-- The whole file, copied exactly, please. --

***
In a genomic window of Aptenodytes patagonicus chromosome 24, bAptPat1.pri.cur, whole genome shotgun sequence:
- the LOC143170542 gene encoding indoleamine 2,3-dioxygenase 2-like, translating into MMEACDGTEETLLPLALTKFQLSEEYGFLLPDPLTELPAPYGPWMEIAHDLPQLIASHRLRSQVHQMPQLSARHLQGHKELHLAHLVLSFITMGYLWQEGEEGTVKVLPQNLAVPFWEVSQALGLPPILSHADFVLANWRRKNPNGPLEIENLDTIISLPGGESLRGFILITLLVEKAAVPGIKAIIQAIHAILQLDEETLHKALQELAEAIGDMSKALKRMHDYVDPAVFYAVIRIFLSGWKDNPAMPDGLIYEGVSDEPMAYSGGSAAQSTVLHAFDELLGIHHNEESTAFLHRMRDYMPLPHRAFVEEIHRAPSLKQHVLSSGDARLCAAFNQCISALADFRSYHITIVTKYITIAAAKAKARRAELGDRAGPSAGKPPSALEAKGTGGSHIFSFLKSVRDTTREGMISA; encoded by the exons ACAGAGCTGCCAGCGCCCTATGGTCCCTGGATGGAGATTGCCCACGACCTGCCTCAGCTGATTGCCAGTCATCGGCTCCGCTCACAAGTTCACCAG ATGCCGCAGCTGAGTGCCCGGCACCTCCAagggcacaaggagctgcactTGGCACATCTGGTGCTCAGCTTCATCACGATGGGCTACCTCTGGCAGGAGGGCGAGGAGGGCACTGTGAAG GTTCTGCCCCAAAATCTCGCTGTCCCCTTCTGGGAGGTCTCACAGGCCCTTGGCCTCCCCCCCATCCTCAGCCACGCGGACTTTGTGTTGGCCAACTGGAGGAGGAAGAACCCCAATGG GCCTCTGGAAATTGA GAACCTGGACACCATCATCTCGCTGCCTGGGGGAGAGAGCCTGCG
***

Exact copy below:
In a genomic window of Aptenodytes patagonicus chromosome 24, bAptPat1.pri.cur, whole genome shotgun sequence:
- the LOC143170542 gene encoding indoleamine 2,3-dioxygenase 2-like, translating into MMEACDGTEETLLPLALTKFQLSEEYGFLLPDPLTELPAPYGPWMEIAHDLPQLIASHRLRSQVHQMPQLSARHLQGHKELHLAHLVLSFITMGYLWQEGEEGTVKVLPQNLAVPFWEVSQALGLPPILSHADFVLANWRRKNPNGPLEIENLDTIISLPGGESLRGFILITLLVEKAAVPGIKAIIQAIHAILQLDEETLHKALQELAEAIGDMSKALKRMHDYVDPAVFYAVIRIFLSGWKDNPAMPDGLIYEGVSDEPMAYSGGSAAQSTVLHAFDELLGIHHNEESTAFLHRMRDYMPLPHRAFVEEIHRAPSLKQHVLSSGDARLCAAFNQCISALADFRSYHITIVTKYITIAAAKAKARRAELGDRAGPSAGKPPSALEAKGTGGSHIFSFLKSVRDTTREGMISA; encoded by the exons ACAGAGCTGCCAGCGCCCTATGGTCCCTGGATGGAGATTGCCCACGACCTGCCTCAGCTGATTGCCAGTCATCGGCTCCGCTCACAAGTTCACCAG ATGCCGCAGCTGAGTGCCCGGCACCTCCAagggcacaaggagctgcactTGGCACATCTGGTGCTCAGCTTCATCACGATGGGCTACCTCTGGCAGGAGGGCGAGGAGGGCACTGTGAAG GTTCTGCCCCAAAATCTCGCTGTCCCCTTCTGGGAGGTCTCACAGGCCCTTGGCCTCCCCCCCATCCTCAGCCACGCGGACTTTGTGTTGGCCAACTGGAGGAGGAAGAACCCCAATGG GCCTCTGGAAATTGA GAACCTGGACACCATCATCTCGCTGCCTGGGGGAGAGAGCCTGCG